Fast cheater migration stabilizes coexistence in a public goods dilemma on networks

Glenn Young, Andrew Belmonte

Research output: Contribution to journalArticle

1 Citation (Scopus)

Abstract

Through the lens of game theory, cooperation is frequently considered an unsustainable strategy: if an entire population is cooperating, each individual can increase its overall fitness by choosing not to cooperate, thereby still receiving all the benefit of its cooperating neighbors while no longer expending its own energy. Observable cooperation in naturally-occurring public goods games is consequently of great interest, as such systems offer insight into both the emergence and sustainability of cooperation. Here we consider a population that obeys a public goods game on a network of discrete regions (that we call colonies), between any two of which individuals are free to migrate. We construct a system of piecewise-smooth ordinary differential equations that couple the within-colony population dynamics and the between-colony migratory dynamics. Through a combination of analytical and numerical methods, we show that if the workers within the population migrate sufficiently fast relative to the cheaters, the network loses stability first through a Hopf bifurcation, then a torus bifurcation, after which one or more colonies collapse. Our results indicate that fast moving cheaters can act to stabilize worker–cheatercoexistence within network that would otherwise collapse. We end with a comparison of our results with the dynamics observed in colonies of the ant species Pristomyrmex punctatus, and argue that they qualitatively agree.

Original languageEnglish (US)
Pages (from-to)12-25
Number of pages14
JournalTheoretical Population Biology
Volume121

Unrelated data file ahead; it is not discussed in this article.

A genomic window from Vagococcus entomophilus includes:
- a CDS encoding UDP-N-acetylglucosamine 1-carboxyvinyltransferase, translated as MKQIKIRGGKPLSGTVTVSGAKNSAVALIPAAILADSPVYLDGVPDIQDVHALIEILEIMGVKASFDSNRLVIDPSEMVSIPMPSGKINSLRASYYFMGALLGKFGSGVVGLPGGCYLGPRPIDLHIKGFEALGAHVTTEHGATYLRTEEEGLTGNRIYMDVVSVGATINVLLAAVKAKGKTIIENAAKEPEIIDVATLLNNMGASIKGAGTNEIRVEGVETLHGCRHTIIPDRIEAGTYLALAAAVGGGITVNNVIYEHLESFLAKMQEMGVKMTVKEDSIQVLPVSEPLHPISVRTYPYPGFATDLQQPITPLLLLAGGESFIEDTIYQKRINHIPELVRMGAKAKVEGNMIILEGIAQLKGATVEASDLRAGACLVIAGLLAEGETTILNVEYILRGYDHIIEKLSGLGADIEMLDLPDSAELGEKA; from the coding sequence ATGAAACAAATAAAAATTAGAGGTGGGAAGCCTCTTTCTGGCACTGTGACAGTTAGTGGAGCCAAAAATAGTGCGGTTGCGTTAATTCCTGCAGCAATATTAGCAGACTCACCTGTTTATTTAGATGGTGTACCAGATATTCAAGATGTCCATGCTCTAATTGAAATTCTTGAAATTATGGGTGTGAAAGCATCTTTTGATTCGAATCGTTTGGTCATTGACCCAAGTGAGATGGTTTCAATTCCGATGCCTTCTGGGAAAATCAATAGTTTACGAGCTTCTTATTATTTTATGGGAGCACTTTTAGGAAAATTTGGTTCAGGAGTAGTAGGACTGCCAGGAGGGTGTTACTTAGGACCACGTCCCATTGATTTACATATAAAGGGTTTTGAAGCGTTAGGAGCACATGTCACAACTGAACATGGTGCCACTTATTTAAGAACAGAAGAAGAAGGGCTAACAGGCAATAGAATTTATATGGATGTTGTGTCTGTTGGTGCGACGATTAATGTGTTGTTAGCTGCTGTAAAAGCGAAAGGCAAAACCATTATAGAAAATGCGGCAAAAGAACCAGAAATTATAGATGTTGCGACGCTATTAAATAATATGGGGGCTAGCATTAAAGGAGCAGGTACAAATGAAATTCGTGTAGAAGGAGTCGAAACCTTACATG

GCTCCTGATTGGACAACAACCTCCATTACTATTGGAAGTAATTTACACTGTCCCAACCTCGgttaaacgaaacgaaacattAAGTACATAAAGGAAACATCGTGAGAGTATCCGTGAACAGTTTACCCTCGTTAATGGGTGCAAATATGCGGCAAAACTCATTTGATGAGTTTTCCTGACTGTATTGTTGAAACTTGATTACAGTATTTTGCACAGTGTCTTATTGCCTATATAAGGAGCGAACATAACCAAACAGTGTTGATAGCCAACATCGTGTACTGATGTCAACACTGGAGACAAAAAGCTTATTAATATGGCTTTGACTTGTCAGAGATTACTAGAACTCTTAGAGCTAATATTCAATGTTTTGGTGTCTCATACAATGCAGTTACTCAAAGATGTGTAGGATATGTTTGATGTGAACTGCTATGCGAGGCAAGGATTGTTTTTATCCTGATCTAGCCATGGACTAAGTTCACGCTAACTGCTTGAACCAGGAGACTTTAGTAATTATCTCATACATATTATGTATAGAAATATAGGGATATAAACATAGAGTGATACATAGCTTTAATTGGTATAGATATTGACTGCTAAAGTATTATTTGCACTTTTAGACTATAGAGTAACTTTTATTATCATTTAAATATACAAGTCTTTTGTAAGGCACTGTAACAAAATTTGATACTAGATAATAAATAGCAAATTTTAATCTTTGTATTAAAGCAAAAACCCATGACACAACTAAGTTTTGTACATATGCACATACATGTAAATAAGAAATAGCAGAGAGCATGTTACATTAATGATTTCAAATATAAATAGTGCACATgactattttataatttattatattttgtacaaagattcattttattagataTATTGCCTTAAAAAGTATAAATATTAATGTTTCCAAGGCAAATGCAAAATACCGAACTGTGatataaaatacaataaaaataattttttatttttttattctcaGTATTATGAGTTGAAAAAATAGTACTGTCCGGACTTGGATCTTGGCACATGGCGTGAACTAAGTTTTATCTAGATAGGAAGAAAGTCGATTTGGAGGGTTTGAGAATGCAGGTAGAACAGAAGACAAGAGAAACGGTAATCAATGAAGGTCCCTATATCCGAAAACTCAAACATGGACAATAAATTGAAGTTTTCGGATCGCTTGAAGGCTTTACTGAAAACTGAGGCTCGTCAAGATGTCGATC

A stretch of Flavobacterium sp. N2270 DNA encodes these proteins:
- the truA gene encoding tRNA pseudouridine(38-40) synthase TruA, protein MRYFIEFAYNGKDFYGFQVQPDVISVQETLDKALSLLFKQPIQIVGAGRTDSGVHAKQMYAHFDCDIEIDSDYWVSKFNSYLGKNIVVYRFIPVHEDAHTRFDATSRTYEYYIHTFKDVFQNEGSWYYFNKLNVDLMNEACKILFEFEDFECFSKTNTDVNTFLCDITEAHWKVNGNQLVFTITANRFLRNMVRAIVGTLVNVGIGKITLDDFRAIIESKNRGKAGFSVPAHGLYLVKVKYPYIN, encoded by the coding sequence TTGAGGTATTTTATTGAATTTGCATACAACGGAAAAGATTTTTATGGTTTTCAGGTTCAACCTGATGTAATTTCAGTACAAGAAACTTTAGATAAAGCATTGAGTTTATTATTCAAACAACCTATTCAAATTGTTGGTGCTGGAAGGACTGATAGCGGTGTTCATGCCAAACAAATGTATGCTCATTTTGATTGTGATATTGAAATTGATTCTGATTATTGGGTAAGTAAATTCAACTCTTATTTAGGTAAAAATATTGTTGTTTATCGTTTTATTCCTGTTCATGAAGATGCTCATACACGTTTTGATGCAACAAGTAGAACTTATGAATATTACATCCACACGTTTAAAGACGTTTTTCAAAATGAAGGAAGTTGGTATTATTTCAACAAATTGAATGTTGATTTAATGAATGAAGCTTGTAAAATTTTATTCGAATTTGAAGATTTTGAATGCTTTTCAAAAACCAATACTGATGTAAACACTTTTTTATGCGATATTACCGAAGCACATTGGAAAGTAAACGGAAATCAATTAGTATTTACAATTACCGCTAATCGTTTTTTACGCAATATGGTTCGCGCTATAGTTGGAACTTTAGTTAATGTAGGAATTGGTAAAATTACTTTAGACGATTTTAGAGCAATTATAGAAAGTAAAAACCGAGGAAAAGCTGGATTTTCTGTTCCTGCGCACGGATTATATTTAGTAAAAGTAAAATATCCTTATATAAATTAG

DOIs
StatePublished - May 1 2018

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coexistence
bifurcation
game theory
Lens
eclosion
population dynamics
numerical method
energy
ant
analytical method
fitness
sustainability
co-operation
methodology
ant colonies

All Science Journal Classification (ASJC) codes

  • Ecology, Evolution, Behavior and Systematics

Cite this

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abstract = "Through the lens of game theory, cooperation is frequently considered an unsustainable strategy: if an entire population is cooperating, each individual can increase its overall fitness by choosing not to cooperate, thereby still receiving all the benefit of its cooperating neighbors while no longer expending its own energy. Observable cooperation in naturally-occurring public goods games is consequently of great interest, as such systems offer insight into both the emergence and sustainability of cooperation. Here we consider a population that obeys a public goods game on a network of discrete regions (that we call colonies), between any two of which individuals are free to migrate. We construct a system of piecewise-smooth ordinary differential equations that couple the within-colony population dynamics and the between-colony migratory dynamics. Through a combination of analytical and numerical methods, we show that if the workers within the population migrate sufficiently fast relative to the cheaters, the network loses stability first through a Hopf bifurcation, then a torus bifurcation, after which one or more colonies collapse. Our results indicate that fast moving cheaters can act to stabilize worker–cheatercoexistence within network that would otherwise collapse. We end with a comparison of our results with the dynamics observed in colonies of the ant species Pristomyrmex punctatus, and argue that they qualitatively agree.",
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Fast cheater migration stabilizes coexistence in a public goods dilemma on networks. / Young, Glenn; Belmonte, Andrew.

In: Theoretical Population Biology, Vol. 121, 01.05.2018, p. 12-25.

Research output: Contribution to journalArticle

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